Sunday, December 17, 2017
Net Neutrality and Online Teaching
What would we do, as an industry, if one LMS provider paid for “fast lane” internet access and the others didn’t?
It could happen, now that the FCC has voted to repeal the requirement for “net neutrality.”
Without a legal prohibition, landline internet service providers are now allowed to charge websites extra for ‘fast lane’ service, to slow content with which they compete, and to block entirely any content they want. (My impression is that those rules never applied to mobile providers, such as those that cover smartphones. They were about home broadband.) So if, say, Comcast wanted to stop cord-cutters, it could slow or block content from Netflix or Sling TV. And if a politically motivated owner were to take charge of an ISP, it could make life difficult for sites on the other side politically.
As someone tweeted last week, if a liberal CEO of Comcast were to suddenly start throttling pro-gun sites, we’d have net neutrality back within a week. (There’s historical warrant for that. When the Black Panthers started brandishing guns in Oakland, then-Governor Reagan suddenly saw the wisdom of gun control laws.) Laws to stop change tend to favor the folks currently on top. At least for a while.
Ajit Pai, the chair of the FCC, has claimed that moving enforcement of internet rules from the FCC to the FTC will still allow enforcement of judgments against anticompetitive practices. That may or may not be true as a practical matter, but even if it is, it’s only after the fact, and only in a commercial context. The FTC offers no protection to political speech. That’s not a part of its mission. The FCC does, but not for the internet anymore. If, say, Comcast decided to give Fox News preferential access and to throttle the Washington Post, it could.
Netflix would probably be willing and able to pay the toll for a fast lane. But the next Netflix, still incipient, wouldn’t. It’s hard enough to compete with Google now; give Google a literal head start into everyone’s home, and it would be impossible.
It doesn’t take much imagination to see, say, Amazon or Google buying Blackboard, and letting it piggyback on its ‘preferred’ status as a fast lane site. That would immediately put users of other learning management systems in a bad spot. Over time, that would lead to even greater consolidation in a field that has already seen significant consolidation. We’d be stuck paying whatever licensing fee it asked, and living with whatever features and support it wanted to bother to offer. In the absence of meaningful competition, it would have no reason to spend much on improvement. Colleges and students would suffer.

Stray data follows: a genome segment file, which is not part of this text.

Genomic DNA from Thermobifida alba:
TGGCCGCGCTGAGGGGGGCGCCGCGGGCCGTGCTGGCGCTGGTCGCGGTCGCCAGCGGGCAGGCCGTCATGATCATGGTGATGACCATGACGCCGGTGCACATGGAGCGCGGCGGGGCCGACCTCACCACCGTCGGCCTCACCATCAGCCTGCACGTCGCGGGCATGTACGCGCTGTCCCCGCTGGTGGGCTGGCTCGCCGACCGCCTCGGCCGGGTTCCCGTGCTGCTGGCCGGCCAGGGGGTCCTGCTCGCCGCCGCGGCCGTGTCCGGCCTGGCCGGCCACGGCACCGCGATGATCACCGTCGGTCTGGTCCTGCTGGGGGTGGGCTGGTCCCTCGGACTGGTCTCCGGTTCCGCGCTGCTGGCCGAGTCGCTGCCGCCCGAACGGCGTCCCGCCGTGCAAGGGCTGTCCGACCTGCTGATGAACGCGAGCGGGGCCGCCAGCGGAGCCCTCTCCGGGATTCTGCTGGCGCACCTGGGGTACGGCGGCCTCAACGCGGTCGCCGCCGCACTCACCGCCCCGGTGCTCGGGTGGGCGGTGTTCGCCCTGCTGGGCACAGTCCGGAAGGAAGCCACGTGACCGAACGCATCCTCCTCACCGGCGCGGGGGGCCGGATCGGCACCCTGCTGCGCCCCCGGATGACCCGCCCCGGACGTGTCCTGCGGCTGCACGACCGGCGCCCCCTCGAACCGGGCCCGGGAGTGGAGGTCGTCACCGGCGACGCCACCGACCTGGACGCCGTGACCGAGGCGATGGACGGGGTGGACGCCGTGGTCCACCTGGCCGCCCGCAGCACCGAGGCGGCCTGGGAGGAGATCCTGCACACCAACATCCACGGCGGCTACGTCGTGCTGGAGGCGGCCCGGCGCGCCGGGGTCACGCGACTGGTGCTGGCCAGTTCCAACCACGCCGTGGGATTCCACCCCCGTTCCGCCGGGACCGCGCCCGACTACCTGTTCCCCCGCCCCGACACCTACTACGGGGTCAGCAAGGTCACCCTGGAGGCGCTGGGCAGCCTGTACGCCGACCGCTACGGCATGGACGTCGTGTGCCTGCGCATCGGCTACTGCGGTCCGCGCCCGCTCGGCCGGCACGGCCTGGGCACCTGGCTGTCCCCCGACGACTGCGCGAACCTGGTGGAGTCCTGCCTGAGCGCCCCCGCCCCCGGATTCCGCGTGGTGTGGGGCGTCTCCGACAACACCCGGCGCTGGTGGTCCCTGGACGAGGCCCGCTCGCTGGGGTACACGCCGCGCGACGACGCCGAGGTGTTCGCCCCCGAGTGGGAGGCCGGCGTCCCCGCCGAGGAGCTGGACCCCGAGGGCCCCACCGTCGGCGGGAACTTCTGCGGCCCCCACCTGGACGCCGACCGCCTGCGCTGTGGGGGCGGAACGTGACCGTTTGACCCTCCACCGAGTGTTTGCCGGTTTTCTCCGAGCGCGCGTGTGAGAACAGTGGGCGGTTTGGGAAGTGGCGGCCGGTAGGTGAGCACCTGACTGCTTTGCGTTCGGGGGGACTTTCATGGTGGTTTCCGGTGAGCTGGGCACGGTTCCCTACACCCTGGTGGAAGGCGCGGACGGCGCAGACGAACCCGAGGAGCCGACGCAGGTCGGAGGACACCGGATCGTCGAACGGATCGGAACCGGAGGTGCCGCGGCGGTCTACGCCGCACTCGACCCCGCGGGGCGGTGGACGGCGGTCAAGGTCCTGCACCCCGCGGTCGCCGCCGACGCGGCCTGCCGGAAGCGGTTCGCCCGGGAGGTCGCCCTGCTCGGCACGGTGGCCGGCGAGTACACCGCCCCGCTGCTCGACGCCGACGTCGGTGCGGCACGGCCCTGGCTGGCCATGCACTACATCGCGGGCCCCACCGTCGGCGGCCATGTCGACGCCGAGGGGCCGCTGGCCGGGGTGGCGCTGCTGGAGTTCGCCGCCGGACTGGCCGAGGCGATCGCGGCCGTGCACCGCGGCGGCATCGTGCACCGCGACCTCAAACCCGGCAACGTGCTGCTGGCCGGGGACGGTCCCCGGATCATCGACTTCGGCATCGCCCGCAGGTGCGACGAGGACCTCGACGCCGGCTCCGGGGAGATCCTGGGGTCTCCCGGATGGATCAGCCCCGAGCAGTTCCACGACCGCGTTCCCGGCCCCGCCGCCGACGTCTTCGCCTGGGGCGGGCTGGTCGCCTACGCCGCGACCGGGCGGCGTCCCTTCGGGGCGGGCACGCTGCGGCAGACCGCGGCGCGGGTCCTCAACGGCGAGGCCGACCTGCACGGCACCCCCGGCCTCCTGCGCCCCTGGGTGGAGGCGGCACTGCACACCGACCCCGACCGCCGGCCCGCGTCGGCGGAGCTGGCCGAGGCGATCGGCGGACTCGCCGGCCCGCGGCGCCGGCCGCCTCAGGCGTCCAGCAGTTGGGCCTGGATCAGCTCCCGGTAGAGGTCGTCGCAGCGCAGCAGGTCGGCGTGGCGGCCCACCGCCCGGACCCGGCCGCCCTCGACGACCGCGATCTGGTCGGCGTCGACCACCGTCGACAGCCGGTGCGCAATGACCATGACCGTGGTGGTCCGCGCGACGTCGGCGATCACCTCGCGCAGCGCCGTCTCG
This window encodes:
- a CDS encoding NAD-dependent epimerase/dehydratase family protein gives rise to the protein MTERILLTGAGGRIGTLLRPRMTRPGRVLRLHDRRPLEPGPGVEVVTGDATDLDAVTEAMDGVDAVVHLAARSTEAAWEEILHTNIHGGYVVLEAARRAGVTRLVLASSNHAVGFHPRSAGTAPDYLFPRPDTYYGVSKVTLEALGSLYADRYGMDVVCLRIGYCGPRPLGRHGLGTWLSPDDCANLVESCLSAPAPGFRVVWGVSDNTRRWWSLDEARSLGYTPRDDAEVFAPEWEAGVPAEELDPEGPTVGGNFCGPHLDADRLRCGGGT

In most places, home broadband suffers a lack of competition now. A disturbing number of students report that they write papers on their phones, because it’s their only internet access off campus. Now the ISP’s will be emboldened to charge more and provide less, simply because there’s no legal or competitive pressure not to. Add consolidation in the LMS market, and our students will be even more marginalized than they already are.
Part of the visceral appeal of electronics and the web has been the remarkable openness and speed of innovation. We stand to lose that now, with the internet congealing quickly into a few giants that stomp out anyone or anything new. And our students stand to be even more at the mercy of a few behemoths, just like we will be. (Tressie McMillan Cottom has a characteristically smart take here; check it out.)
Technically, Congress could override the ruling, but I’m not holding my breath. It doesn’t seem to care much about the popular will or the common good these days. Our best hope, heaven help us all, may be litigation. At least until there’s a more fundamental change.
In the meantime, here’s hoping that the consolidation wave spares the LMS market long enough for a new administration to come in and undo the damage.